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I’ve been asked my many church leaders to share some best practices regarding their ministry and Facebook. We have talked about what the difference between a logo and a brand is. Now I’d like to start talking about ways you can use Facebook to enhance the brand of your ministry.

When using Facebook, you’ll soon notice the two ways to communicate to specific sets of people: Groups and Pages. So the question now is, which one do you use? The short answer is both. However, before you go out and duplicate all your posts, let’s talk about how you might use both. I’m not the “end-all-be-all” to decide how you utilize Facebook for your ministry, but the following thoughts may help guide how you brand your ministry effectively.

Before we talk about Facebook, let’s talk about your ministry. I’m going to venture to say that usually on Sunday mornings you gear a lot of your communication from the platform to a general audience. You’re aware that there may be guests out there, seekers, church members, young, old, and the guy who only comes for the potluck after service. You probably won’t preach a lesson that is too “surfacey”, or too deep. You probably won’t gear your message to teenagers, and probably not to senior citizens from the pulpit on a Sunday morning. You’re preaching a general message about any given topic so that as many people can glean something from it as possible. In other words, it may be a specific topic but it’s not geared to a specific group.

On the flip side, let’s talk about your Wednesday night service, small groups, or Sunday school lessons. These groups are usually a little more specific. Your Wednesday night crowd is usually your core, the leaders, the committed. You feel more comfortable to focus your message to them. In Sunday school classes or small groups, your message is even more direct. You’re speaking specifically to a certain age, grade, or gender of people. In smaller audiences like these, you need to narrow your message to fit your audience. So let me say it like this:

Facebook Pages are like your Sunday morning message from the pulpit, and Facebook Groups are like your Wednesday night or Sunday school lessons. Communicate to general audiences via your “Page” and specific audiences via your “Groups.”

PAGES

Your church’s Facebook Page should be your main tool in posting to a general audience. I don’t like Groups for this, because usually you have to be asked to join or approved to join Groups. This is not the message you want to convey to people — would they also have to be approved to visit your church? There’s also a technical reason to use your Facebook Page as your main communication venue.

Facebook will give you code to place into your church (or any) website to connect with more and more people! You’ve probably seen them before. Here’s what they look like (they will be more accurate if you’re currently logged into Facebook). You’ll notice they are interactive; you can like our page from this article:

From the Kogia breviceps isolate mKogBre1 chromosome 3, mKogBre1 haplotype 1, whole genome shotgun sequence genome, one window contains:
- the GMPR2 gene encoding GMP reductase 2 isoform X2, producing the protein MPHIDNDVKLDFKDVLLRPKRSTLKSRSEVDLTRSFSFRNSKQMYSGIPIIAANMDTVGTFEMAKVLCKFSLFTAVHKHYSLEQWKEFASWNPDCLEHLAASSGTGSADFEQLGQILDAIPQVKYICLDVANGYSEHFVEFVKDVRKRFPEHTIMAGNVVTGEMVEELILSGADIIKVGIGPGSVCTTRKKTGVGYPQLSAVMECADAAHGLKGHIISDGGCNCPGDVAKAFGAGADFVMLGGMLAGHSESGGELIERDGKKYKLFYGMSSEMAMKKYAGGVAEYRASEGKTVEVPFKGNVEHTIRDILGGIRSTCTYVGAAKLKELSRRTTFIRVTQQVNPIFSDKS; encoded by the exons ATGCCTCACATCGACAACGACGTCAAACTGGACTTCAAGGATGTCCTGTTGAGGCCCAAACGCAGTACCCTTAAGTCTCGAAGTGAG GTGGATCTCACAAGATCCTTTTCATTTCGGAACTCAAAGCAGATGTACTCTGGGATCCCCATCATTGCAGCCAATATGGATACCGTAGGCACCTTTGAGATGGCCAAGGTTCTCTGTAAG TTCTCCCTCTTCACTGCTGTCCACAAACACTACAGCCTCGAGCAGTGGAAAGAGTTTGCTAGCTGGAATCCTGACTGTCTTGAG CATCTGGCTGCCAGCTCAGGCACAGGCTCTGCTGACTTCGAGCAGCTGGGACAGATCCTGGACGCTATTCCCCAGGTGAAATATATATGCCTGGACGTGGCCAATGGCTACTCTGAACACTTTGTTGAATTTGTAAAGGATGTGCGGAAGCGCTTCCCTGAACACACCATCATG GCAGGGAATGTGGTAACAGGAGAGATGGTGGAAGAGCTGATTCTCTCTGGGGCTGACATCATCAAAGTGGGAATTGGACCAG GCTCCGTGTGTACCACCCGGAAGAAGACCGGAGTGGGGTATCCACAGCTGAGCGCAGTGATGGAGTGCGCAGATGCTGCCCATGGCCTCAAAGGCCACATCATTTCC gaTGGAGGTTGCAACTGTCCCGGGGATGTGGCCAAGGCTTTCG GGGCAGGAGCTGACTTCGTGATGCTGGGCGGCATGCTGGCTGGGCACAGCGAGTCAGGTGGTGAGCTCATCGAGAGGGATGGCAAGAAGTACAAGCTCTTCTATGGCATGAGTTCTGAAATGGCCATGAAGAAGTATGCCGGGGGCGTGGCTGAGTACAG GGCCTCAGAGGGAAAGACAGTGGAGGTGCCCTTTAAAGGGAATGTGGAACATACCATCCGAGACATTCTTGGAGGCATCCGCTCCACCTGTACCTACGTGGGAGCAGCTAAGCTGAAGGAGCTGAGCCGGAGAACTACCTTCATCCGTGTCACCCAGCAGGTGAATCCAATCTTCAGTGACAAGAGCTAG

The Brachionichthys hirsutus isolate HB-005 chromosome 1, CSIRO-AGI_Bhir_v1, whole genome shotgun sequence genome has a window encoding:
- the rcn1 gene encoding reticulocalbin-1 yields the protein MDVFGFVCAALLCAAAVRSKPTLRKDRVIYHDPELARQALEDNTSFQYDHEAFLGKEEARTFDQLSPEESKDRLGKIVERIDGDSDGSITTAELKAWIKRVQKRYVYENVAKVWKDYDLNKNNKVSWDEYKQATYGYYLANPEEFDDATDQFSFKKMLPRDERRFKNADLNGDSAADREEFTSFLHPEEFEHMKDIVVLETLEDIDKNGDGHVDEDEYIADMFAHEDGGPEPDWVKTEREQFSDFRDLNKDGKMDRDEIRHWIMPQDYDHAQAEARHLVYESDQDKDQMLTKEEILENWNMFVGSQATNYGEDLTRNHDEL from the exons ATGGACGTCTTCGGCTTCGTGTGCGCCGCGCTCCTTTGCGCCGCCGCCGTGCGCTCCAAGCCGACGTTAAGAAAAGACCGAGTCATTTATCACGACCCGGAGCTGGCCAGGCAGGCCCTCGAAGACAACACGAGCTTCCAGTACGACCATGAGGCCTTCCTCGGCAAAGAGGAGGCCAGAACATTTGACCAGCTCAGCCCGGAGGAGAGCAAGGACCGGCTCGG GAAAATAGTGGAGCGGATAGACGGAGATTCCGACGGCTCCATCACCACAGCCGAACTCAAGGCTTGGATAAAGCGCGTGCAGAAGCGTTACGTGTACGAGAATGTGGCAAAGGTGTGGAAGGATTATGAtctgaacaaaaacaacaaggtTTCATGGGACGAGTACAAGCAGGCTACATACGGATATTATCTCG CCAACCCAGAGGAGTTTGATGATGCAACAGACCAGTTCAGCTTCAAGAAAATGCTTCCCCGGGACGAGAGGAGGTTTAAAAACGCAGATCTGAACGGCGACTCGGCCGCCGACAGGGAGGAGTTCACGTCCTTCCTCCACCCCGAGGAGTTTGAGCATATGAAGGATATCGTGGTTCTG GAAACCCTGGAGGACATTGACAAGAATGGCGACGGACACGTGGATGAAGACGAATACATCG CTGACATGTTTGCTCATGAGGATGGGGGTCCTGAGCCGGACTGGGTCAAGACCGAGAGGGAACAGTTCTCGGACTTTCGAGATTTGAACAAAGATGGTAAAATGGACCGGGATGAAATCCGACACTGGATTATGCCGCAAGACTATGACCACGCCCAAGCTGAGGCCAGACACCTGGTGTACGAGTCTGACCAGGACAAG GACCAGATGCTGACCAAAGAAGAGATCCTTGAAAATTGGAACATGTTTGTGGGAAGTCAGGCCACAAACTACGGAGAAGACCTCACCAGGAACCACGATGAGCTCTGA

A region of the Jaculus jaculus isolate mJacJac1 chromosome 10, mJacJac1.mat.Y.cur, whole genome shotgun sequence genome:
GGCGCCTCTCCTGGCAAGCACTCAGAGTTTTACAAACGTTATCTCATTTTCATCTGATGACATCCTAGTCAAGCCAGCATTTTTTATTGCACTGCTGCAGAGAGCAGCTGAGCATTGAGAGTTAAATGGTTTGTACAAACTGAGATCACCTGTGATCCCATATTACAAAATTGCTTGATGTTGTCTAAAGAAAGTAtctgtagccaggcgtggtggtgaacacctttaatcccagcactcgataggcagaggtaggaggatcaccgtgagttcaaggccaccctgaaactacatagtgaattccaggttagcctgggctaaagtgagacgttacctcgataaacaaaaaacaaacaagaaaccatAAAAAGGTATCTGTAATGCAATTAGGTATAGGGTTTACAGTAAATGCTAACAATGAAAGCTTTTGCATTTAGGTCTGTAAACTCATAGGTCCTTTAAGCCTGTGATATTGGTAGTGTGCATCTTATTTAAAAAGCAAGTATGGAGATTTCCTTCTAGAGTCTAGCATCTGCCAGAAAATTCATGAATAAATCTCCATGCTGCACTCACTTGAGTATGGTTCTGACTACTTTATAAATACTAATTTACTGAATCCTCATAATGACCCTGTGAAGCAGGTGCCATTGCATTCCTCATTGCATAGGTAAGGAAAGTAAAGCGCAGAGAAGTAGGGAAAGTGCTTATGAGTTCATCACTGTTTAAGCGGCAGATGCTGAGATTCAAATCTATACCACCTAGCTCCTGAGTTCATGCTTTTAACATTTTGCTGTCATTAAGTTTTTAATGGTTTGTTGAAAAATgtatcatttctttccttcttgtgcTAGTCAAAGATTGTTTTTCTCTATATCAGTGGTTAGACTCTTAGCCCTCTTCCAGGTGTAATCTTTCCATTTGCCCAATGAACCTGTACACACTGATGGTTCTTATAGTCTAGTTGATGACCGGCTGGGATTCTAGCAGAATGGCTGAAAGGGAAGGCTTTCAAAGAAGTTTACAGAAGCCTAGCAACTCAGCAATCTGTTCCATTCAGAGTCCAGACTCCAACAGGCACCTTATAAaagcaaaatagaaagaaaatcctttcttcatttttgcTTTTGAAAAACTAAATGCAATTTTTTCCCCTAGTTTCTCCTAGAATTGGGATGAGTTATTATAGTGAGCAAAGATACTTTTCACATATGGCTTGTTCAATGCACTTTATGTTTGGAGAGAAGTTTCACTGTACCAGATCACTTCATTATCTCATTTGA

The ‘Like’ Box:



and The Like Button:



You can place the code for these two buttons on any website and allow new people to connect with your Page without needing to actually go and find you on Facebook… they can connect with your church right then, right there. Facebook Groups don’t allow you to do this.

You can also analyze your audience with the “Insights” feature Facebook Pages provide. Read more about that here.

GROUPS

Groups are also an effective communication tool, but only if you’re trying to communicate to a specific group. If I was going to use Groups for my church, I would create a group for the Women’s Ministry, Children’s Ministry, any outreach team, or to communicate to my volunteers who run the tech or parking lot duties. Groups will leave those group members a notification as if someone wrote on their timeline, or tagged them in a photo. Facebook Pages will not do this, they will only place your post in the news feed for those who are connected to your page.

Another great feature of Groups is that you can upload files to the Group page. This is great for getting a file to all your Group members at once rather than emailing it. Imagine uploading the registration forms for camps or other events for parents, or the small group schedule for download by respective parties.

If you are currently using a Group, and would like to start using a Page, don’t worry. Create your Page and then post a message similar to this on your Group page:

Hey everyone! Example Church is moving all our general communication to our new Facebook Page! You will no longer receive updates here, and if you would like to continue to receive them you can find us here: LINK

Like I said, I don’t have the corner market on how you have to use Facebook to reach people, but this is a good plan to consider in your overall communication and branding process. You should do your best to be as effective as you can in reaching people. Following this plan will allow you to leverage Facebook easily, and eliminate duplicating posts on both a Facebook Page and a Facebook Wall.

About The Author

Nate Beaird
Digital Media Manager

Nate Beaird is the digital media manager for Open Bible Churches. He and his wife, Niki, have two young children.